In my latest piece for Babylon Times, hosted by Souciant, I examine the hysteria in Jerusalem and Washington over next week’s vote, the precise nature of which we still don’t know, on the status of Palestine at the UN.
In his 1988 book, Israel’s Fateful Hour, the former head of Israeli military intelligence, Yehoshafat Harkabi, regarded up until the day of his death in 1994 as perhaps Israel’s premier expert on the Arab world and Islam, wrote the following:
“Given that Israel’s predicament also affects Jews in the Diaspora, they too should take an active part in the debate. Israelis must allow them to do so and listen to what
they have to say…they must not be banished from the discussion, and to this end they must do their homework. They must also dare to speak their minds candidly, without being afraid to disagree with Israel. The reticence of the American Jewish leadership is not to their credit. Instead of publicly expressing their concern, they act as apologists for policies and conduct of which many of them privately disapprove, abdicating their responsibilities as leaders in America and as influential advisers in Israel.”
Harkabi is surely spinning in his grave today.
In two separate but parallel incidents, the assault on dissent from Israeli policies, and especially on Jewish dissent, continued and grew in intensity. The first, an all too typical example of the craven way in which the American Jewish community narrowly confines debate for its own people, was at Brandeis University, where the local Hillel chapter refused to admit the campus chapter of Jewish Voice for Peace.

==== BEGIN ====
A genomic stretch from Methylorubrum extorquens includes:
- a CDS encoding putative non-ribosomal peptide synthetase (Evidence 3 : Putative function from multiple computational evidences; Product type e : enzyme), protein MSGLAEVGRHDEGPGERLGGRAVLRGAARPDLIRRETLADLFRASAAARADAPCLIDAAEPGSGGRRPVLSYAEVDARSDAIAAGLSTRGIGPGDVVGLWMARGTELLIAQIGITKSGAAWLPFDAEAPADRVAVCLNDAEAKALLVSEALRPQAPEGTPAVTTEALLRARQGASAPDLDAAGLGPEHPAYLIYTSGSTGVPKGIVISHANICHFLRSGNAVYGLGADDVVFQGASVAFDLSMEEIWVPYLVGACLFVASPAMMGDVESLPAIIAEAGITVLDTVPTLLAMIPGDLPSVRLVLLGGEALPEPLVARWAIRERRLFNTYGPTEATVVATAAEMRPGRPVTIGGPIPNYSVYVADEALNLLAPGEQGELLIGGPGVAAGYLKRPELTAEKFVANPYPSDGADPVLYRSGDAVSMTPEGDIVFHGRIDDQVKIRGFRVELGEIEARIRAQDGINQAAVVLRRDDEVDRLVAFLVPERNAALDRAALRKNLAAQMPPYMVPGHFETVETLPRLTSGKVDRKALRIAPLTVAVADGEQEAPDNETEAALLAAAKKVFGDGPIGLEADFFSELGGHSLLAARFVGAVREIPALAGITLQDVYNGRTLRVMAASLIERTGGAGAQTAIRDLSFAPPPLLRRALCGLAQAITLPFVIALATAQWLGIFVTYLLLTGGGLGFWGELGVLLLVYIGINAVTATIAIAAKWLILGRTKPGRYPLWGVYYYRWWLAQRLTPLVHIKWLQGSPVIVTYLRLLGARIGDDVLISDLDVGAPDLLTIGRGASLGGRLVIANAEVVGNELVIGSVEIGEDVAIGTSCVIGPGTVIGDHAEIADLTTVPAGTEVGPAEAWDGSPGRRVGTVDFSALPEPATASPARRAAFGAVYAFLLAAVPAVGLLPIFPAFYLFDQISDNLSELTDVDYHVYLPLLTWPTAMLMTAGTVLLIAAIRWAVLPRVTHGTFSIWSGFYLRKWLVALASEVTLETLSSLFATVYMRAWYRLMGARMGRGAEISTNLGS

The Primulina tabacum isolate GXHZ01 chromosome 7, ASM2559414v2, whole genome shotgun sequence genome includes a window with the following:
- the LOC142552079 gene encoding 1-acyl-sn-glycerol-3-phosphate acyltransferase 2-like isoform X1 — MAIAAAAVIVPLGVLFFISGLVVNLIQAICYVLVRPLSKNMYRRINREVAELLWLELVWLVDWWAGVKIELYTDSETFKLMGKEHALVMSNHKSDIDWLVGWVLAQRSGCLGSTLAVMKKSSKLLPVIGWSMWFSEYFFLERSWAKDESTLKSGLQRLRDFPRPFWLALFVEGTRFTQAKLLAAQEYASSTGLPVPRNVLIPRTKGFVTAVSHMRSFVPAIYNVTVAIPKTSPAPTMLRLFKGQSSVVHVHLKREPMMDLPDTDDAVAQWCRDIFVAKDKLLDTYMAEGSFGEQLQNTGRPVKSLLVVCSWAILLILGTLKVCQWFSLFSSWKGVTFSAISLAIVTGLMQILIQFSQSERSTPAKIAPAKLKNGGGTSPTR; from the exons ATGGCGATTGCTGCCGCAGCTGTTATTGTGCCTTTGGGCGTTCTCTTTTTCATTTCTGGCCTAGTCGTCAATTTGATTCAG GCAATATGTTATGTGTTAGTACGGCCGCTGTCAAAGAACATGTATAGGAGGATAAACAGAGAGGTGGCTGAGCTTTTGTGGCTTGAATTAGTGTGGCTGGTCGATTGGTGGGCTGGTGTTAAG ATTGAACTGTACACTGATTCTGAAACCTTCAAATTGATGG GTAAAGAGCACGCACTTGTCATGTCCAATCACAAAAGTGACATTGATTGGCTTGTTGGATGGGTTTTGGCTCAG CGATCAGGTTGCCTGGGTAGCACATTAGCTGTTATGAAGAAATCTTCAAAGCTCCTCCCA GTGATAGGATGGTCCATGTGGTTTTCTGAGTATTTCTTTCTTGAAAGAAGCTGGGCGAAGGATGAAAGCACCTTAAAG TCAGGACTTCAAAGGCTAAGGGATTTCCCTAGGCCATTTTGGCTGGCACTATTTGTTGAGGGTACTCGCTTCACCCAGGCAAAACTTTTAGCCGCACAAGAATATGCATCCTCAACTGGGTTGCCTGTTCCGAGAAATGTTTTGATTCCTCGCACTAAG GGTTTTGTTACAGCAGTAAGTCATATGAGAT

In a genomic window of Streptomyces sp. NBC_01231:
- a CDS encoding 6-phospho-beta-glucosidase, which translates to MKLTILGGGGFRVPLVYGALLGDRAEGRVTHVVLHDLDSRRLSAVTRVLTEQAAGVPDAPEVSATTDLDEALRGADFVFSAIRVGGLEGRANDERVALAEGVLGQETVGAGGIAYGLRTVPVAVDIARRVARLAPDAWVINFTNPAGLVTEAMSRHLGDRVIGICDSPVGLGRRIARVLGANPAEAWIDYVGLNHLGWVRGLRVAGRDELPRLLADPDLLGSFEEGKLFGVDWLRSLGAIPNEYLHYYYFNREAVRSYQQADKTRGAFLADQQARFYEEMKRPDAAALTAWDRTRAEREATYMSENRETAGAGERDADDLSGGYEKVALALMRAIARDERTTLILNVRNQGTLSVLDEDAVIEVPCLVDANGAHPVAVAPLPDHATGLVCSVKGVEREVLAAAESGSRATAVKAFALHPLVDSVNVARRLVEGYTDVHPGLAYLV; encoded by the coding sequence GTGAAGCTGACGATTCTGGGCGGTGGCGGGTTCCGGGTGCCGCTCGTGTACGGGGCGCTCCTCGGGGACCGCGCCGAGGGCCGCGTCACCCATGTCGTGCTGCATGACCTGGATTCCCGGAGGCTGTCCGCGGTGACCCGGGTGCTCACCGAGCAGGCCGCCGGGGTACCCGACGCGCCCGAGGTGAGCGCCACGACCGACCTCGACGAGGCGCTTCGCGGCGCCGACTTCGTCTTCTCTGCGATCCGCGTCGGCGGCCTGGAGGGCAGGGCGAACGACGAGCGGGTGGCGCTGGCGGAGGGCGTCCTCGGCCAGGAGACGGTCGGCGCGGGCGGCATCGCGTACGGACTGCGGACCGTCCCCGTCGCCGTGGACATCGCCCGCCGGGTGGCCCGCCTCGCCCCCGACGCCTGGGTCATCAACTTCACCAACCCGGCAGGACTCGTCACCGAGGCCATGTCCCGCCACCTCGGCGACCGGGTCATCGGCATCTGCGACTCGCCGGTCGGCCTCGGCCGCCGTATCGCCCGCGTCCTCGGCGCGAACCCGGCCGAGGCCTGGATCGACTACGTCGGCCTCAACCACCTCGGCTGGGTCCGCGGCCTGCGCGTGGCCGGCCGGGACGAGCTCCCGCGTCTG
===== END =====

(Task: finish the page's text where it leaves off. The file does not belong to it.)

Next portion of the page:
The second was more stunning, and more of a departure from business as usual. This was the announcement that the leading crusaders against democracy in the Knesset – Othniel Schneller (Kadima) and Danny Danon (Likud) – are taking aim outside of Israel’s borders and targeting J Street.
On the Brandeis matter, I will be brief and refer you to the excellent reporting of the matter done by Jeremiah Haber at The Magnes Zionist. Jerry’s excellent take on the matter can be found here, his report on Brandeis’ J Street U chapter criticizing JVP’s exclusion despite the political differences between the groups is here, and Jerry’s spotlight on the Brandeis JVP chapter can be found here. Also, check out Meretz USA’s statement at their blog. Continue reading
In my recent post on the J Street Conference panel on Boycotts/Divestment/Sanctions, I focused mainly on Rebecca Vilkomerson, whose support for BDS in a moderately left/liberal Jewish space was greeted with civility even by most of those who disagreed with her; and on Kenneth Bob of Ameinu who, though certainly a staunch advocate for peace, made sweeping and unfair generalizations about the BDS movement.